Photos: Volunteers Descend on the Andy Warhol Bridge for Yarn Bomb Effort
If a "yarn bomb" can be compared to a foot race, this one was a marathon.
Over the weekend scores of volunteers beset the Andy Warhol Bridge in Pittsburgh, affixing hundreds of pre-made, brightly colored yarn panels to the steel span.
But it was all months in the making, with hundreds of knitting and crocheting artists from across the region getting involved in the grassroots Knit the Bridge project.
Among those hanging panels on the bridge over the weekend was Pam Volz of Mt. Lebanon.
"I've always loved a good craft," she said. "I heard about yarn bombing, and the opportunity to cover a bridge in Pittsburgh was a perfect fit. I don't think there's going to be a better craft than this."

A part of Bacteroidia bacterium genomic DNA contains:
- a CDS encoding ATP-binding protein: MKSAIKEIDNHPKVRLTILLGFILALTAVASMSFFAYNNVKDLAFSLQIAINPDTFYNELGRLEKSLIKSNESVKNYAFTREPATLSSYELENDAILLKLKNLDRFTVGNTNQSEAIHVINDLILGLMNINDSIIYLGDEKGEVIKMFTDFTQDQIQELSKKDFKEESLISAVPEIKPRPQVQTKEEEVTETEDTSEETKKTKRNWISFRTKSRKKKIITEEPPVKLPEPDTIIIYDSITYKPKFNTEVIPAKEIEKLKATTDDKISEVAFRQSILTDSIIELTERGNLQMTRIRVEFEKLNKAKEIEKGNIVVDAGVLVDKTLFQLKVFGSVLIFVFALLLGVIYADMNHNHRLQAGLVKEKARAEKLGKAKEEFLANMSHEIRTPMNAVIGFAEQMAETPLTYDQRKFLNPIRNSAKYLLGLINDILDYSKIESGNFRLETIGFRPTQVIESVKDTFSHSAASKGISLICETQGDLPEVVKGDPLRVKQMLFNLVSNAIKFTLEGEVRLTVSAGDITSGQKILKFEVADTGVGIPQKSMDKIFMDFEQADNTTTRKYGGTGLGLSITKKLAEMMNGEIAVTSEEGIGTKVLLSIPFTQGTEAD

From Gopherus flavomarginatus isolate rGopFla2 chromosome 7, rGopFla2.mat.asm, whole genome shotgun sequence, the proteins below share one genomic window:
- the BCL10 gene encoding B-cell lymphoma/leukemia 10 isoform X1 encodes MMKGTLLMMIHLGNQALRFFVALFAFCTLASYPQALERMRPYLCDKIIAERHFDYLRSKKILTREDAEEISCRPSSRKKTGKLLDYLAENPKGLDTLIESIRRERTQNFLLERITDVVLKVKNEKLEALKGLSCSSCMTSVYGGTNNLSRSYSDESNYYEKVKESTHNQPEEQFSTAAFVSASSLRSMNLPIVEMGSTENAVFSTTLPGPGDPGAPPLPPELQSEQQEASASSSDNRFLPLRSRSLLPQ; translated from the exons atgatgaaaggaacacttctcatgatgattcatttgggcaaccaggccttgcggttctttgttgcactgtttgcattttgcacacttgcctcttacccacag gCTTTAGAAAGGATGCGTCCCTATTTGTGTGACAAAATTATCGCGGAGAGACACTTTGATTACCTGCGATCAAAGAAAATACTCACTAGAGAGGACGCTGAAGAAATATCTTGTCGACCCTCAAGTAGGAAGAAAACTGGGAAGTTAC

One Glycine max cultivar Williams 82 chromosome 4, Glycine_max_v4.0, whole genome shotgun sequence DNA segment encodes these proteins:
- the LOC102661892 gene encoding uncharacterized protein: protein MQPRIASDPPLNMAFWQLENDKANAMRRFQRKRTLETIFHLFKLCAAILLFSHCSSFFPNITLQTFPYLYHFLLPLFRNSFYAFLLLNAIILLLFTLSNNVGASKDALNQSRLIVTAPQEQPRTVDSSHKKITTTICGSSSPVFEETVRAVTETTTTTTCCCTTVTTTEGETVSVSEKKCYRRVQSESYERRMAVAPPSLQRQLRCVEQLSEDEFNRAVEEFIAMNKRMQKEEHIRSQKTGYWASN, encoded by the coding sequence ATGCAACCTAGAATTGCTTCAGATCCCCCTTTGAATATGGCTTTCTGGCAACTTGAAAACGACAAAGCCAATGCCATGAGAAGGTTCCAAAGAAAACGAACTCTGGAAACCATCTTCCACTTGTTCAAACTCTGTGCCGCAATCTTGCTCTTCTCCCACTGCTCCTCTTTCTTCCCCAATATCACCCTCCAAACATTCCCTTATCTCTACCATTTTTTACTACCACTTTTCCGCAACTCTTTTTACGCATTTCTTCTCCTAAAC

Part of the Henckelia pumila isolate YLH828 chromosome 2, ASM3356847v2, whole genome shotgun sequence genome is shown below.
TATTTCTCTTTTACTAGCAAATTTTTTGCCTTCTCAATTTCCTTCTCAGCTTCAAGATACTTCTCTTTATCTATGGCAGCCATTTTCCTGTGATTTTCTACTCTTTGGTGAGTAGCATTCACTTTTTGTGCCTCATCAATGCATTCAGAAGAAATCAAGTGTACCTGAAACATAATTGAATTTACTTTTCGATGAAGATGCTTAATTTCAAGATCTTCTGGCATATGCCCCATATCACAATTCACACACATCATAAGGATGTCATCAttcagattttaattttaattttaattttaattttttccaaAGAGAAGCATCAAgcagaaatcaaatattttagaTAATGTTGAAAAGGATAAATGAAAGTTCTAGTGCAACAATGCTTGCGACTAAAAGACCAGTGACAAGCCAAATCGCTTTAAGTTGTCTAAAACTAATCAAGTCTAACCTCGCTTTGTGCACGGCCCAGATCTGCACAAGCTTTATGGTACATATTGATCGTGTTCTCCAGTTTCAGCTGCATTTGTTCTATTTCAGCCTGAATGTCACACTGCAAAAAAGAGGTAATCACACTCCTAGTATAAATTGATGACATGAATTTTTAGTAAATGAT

Akin to other forms of street art, yarn bombing is movement in which crafters coat public objects like trees and telephone poles with yarn. Knit the Bridge, a project of the Fiberarts Guild of Pittsburgh, is expected to be the largest yarn bomb ever in the United States.
The installation is set to remain in place until Sept. 7. At that point, the approximately 580 handmade, 3-by-6-foot panels will be removed, washed and distributed to homeless shelters, nursing homes and animal shelters.